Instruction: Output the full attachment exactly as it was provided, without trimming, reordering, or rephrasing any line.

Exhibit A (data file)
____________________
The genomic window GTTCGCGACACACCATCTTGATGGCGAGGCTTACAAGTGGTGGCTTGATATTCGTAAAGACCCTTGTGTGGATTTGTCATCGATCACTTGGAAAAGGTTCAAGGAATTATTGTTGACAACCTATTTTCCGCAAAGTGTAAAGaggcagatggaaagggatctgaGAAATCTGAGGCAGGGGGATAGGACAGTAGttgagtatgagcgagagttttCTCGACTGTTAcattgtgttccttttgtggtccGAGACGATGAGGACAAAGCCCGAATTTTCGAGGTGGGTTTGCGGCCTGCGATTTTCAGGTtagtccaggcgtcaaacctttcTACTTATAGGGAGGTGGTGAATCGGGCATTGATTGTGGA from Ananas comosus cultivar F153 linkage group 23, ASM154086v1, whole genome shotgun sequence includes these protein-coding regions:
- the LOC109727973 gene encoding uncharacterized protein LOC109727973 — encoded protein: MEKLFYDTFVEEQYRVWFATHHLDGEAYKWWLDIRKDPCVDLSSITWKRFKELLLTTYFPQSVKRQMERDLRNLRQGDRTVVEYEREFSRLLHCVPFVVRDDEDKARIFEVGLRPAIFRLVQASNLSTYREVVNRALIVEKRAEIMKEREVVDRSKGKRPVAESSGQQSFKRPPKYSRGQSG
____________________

The genomic window GTTCGCGACACACCATCTTGATGGCGAGGCTTACAAGTGGTGGCTTGATATTCGTAAAGACCCTTGTGTGGATTTGTCATCGATCACTTGGAAAAGGTTCAAGGAATTATTGTTGACAACCTATTTTCCGCAAAGTGTAAAGaggcagatggaaagggatctgaGAAATCTGAGGCAGGGGGATAGGACAGTAGttgagtatgagcgagagttttCTCGACTGTTAcattgtgttccttttgtggtccGAGACGATGAGGACAAAGCCCGAATTTTCGAGGTGGGTTTGCGGCCTGCGATTTTCAGGTtagtccaggcgtcaaacctttcTACTTATAGGGAGGTGGTGAATCGGGCATTGATTGTGGA from Ananas comosus cultivar F153 linkage group 23, ASM154086v1, whole genome shotgun sequence includes these protein-coding regions:
- the LOC109727973 gene encoding uncharacterized protein LOC109727973 — encoded protein: MEKLFYDTFVEEQYRVWFATHHLDGEAYKWWLDIRKDPCVDLSSITWKRFKELLLTTYFPQSVKRQMERDLRNLRQGDRTVVEYEREFSRLLHCVPFVVRDDEDKARIFEVGLRPAIFRLVQASNLSTYREVVNRALIVEKRAEIMKEREVVDRSKGKRPVAESSGQQSFKRPPKYSRGQSG